Mark Tercek is the president and CEO of The Nature Conservancy. This post was originally published on The Huffington Post.
Here in the United States, China is often portrayed as an enemy of the environment. But of course the situation is really not that simple.
To be sure, China’s environmental record is far from perfect. Over the years, in a successful and important effort to lift millions of its citizens out of poverty, China has put much more emphasis on building the economy than on protecting nature.
China is the world’s biggest emitter of greenhouse gases. Massive deforestation has led to floods and landslides that have killed people and displaced many others. And air quality in some cities is so bad that the World Health Organization in 2007 labeled China’s air pollution the deadliest on the planet.
But China is changing — and providing valuable lessons for both U.S. policymakers and business leaders.
On a recent trip to China, I attended the Boao Forum — China’s version of the World Economic Forum. Leaders from the public and private sectors discussed various issues including the vital link between environmental health and the country’s prosperity.
Former Secretary of the Treasury Henry Paulson organized an event for me, basketball superstar Yao Ming, and fellow NGO head Brett Jenks of the conservation group RARE to meet with business and government leaders. We talked about the economic and business benefits of keeping natural resources healthy and productive. Our audience clearly understood the importance and urgency of this topic.
It was a refreshing discussion, especially when compared to some of the ongoing budget debates here in the United States where there are efforts underway to slash our country’s core environmental programs.
Shortly before the Forum, the Chinese government unveiled its new Five-Year Plan that lays out the country’s economic goals and strategies. In the plan China states its intention to slow the rate of economic growth in order to reduce pressure on the environment. Likewise, the plan calls for much greater investments in clean energy and green industry development.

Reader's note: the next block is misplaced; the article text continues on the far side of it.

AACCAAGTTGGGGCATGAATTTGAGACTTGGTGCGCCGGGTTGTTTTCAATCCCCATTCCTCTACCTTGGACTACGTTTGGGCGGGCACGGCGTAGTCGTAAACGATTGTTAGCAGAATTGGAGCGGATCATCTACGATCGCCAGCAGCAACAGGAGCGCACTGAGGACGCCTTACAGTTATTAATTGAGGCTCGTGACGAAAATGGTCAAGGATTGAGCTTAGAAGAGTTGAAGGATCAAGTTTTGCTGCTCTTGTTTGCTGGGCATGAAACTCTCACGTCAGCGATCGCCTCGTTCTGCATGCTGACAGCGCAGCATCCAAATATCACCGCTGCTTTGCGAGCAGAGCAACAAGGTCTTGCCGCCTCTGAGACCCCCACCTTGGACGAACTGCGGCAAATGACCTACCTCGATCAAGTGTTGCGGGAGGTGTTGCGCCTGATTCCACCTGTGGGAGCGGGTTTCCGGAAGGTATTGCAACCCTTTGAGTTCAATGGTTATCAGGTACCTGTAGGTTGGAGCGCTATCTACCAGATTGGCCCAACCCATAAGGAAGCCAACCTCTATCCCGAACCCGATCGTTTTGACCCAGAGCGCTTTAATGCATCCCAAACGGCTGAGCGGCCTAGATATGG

Under the Five-Year Plan, non-fossil fuel energy production is targeted to increase more than 11 percent over the next three years. Already, China is the top producer of wind turbines and solar energy panels.
The plan also calls for huge investments in reforestation. China aims to reforest 40 million hectares by 2020 — the largest reforestation program in the world.
Through its Five-Year Plan, China will also launch pilot cap-and-trade systems for carbon and other pollutants. While we have yet to pass comprehensive energy and climate legislation in the US — and while initiatives to put a price on carbon are demonized by some critics in the US — China’s government is now looking to the very same market-based systems to fight climate change and bolster its economic and social health.
The Five-Year Plan is not perfect, and it remains to be seen how successfully it will be implemented. Over the years, China has been criticized for manipulating its measuring and verification of environmental commitments.
But by laying out such an ambitious plan, and explicitly incorporating investments in clean energy and green development into its economic framework, China’s political leaders are clearly positioning the country to move ahead in the environmental area.
Likewise, business leaders in state-owned enterprises and the private sector are on the move. Private investment in China’s clean energy sector increased some 40% in 2010 to about $55 billion. Business leaders are also in discussion with The Nature Conservancy and the other NGOs about significant corporate sustainability initiatives.
China has spent decades building its economy and infrastructure. But after seeing the human and financial costs of deforestation, rampant pollution and other environmental threats, China’s leaders now understand that the country cannot achieve long-term success without also protecting and investing in its natural systems.
It is a lesson that we in the United States should consider very carefully.
(Image: Sustainable economic development efforts like bamboo harvesting and ecotourism preserve Yunnan Province, China’s diverse natural resources, supply communities with income and help restore the balance between people and nature. Image credit: ©Ami Vitale)
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Tags: air pollution, Boao Forum, Brett Jenks, cap-and-trade, carbon, China, china air pollution, China Five-Year Plan, Chinese government's Five-Year Plan, corporate sustainability initiatives, deforestation, Five-Year Plan, greenhouse gas, greenhouse gas emissions, Henry Paulson, NGO, RARE, reforestation, solar energy panels, WHO, wind turbines, World Health Organization, Yao Ming